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Kelly's Home Studio

Lesson 3 from: Newborn Photography Bootcamp

Kelly Brown

Kelly's Home Studio

Lesson 3 from: Newborn Photography Bootcamp

Kelly Brown

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Lesson Info

3. Kelly's Home Studio

Walk into Kelly's home studio and learn why you don't need a crazy big, crazy expensive studio to get started creating memorable baby images. Explore the space where Kelly works to jump-start your own space.


Class Trailer

Day 1


Course Introduction


Flow Posing


Kelly's Home Studio


Day 2


How to Set Up Your Home Studio in a Week: Planning


Day 3


How to Set Up Your Home Studio in a Week: Foundation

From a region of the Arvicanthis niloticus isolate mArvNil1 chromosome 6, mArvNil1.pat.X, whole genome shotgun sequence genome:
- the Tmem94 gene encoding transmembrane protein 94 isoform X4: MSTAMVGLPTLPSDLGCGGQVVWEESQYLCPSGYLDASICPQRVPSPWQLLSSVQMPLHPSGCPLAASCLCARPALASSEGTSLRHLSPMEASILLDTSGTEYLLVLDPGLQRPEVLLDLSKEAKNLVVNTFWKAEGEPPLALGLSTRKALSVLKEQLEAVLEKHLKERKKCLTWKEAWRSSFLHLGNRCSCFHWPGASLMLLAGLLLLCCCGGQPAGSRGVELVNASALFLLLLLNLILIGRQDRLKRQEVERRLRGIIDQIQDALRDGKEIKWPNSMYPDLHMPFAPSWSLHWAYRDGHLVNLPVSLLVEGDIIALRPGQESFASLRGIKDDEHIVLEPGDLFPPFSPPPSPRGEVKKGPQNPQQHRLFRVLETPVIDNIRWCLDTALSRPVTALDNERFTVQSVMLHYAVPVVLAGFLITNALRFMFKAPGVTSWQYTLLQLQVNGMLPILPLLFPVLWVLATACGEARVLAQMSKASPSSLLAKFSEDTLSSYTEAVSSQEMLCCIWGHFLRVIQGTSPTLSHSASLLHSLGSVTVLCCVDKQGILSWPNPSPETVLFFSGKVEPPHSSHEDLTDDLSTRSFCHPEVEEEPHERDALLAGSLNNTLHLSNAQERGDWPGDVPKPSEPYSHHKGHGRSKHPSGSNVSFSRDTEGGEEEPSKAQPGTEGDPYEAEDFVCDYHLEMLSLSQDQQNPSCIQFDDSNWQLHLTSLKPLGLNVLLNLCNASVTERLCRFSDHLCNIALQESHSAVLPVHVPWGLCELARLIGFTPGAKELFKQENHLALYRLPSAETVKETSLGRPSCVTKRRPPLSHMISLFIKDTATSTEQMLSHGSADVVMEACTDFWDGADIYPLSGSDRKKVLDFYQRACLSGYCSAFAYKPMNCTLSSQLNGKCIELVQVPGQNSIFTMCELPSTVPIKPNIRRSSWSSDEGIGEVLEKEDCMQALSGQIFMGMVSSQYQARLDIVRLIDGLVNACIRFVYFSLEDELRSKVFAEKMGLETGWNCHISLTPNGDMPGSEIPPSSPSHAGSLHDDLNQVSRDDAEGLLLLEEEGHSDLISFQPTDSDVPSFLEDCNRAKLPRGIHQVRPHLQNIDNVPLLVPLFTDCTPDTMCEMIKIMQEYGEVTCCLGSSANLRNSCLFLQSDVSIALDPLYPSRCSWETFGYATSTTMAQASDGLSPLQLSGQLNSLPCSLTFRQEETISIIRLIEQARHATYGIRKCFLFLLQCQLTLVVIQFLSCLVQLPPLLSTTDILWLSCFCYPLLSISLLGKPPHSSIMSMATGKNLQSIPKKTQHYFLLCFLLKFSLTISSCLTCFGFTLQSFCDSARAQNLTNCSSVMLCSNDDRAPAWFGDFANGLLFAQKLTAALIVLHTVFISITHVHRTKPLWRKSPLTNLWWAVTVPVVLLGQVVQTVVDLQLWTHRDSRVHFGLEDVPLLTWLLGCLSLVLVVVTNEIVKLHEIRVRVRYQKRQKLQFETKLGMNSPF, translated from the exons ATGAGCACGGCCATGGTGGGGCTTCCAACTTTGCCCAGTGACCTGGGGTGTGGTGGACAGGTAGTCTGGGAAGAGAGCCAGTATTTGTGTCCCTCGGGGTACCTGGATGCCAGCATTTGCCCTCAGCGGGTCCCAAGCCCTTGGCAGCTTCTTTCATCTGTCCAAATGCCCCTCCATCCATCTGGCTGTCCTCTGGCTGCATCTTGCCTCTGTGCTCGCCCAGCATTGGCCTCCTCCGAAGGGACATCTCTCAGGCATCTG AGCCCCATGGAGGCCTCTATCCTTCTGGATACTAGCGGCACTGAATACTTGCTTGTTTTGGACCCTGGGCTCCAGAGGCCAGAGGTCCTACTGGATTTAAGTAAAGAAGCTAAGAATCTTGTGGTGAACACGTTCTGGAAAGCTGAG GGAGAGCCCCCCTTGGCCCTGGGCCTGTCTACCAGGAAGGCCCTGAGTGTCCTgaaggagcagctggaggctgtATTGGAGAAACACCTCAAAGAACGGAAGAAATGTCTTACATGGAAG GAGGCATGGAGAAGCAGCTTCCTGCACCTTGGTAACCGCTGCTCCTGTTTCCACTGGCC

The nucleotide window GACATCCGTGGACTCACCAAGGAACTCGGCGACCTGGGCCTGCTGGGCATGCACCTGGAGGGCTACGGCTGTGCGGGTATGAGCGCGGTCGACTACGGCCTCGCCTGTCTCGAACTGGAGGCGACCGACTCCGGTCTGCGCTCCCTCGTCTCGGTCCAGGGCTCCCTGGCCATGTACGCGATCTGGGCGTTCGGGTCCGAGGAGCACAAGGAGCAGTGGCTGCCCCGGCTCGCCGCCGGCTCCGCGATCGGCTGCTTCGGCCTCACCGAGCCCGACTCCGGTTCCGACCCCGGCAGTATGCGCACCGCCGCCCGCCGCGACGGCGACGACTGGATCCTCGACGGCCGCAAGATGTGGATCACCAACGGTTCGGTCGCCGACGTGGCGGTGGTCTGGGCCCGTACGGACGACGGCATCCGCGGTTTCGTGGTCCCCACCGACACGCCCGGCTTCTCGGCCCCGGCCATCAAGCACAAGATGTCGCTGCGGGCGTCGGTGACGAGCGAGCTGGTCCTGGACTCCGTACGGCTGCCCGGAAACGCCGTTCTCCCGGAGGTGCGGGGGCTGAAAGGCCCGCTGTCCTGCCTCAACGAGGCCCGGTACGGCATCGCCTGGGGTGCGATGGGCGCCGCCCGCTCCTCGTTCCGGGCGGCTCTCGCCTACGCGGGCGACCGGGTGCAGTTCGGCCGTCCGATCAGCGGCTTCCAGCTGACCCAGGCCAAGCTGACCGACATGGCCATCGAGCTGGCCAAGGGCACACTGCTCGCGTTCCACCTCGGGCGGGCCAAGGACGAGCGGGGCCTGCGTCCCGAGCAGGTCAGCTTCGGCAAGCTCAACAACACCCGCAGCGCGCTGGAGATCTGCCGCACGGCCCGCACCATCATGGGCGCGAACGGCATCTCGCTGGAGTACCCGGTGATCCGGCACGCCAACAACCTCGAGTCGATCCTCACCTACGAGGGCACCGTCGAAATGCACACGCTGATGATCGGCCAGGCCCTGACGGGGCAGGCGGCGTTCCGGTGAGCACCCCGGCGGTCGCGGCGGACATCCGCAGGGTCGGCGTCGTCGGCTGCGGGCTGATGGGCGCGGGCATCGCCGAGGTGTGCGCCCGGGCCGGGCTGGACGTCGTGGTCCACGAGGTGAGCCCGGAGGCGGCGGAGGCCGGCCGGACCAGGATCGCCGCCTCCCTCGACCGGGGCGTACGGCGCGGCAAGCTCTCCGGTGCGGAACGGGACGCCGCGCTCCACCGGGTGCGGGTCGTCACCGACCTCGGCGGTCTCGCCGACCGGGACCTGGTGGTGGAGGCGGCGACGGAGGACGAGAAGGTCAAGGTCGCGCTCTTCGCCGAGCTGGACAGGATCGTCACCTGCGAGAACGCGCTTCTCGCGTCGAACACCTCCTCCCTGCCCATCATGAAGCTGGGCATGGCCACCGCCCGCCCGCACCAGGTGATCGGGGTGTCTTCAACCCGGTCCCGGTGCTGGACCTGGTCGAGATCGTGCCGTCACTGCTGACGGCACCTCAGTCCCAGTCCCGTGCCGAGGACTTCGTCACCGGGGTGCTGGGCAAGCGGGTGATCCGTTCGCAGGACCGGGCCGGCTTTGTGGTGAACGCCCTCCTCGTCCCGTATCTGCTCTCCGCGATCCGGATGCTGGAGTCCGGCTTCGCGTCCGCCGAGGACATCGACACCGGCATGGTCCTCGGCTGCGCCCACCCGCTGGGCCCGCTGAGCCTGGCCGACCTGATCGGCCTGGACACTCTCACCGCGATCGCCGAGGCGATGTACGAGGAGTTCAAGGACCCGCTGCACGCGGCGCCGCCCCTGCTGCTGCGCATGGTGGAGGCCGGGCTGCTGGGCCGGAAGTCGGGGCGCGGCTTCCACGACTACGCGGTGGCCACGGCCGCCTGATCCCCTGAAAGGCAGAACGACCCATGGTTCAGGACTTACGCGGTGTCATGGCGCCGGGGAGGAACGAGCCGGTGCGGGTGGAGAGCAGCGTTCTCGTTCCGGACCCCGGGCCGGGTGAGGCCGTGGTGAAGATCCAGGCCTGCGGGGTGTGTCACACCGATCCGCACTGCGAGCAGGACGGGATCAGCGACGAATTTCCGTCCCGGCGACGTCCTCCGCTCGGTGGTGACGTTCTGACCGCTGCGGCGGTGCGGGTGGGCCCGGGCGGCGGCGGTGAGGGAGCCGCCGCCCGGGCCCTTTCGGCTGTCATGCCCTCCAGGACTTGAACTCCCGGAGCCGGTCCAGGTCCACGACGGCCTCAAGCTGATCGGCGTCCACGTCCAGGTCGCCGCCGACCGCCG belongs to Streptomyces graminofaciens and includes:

Lesson Info

Kelly's Home Studio

I've had so many people wanting to know about my studio space and where I work and I think you know that kind of reflects on themselves you know they think they've gotta have these wonderful big studios to be able to create beautiful portrait but you don't you know four years ago well prior to four years ago I was travelling to client homes and I was unloading and reloading my car and driving for hours on end sometimes and and having to rush recessions to be able to make it back home in time to pick up my kids from school so I needed to provide my clients with a suitable space where I could photograph in and then save me all that time in travel and I also noticed that when I was going to client homes that my clients were spending all their morning cleaning the house because they had somebody coming I mean and I know I do that when I have a visitor coming so I wanted to take that pressure off my parents and not have them worry about simple things like that so that the day of decision al...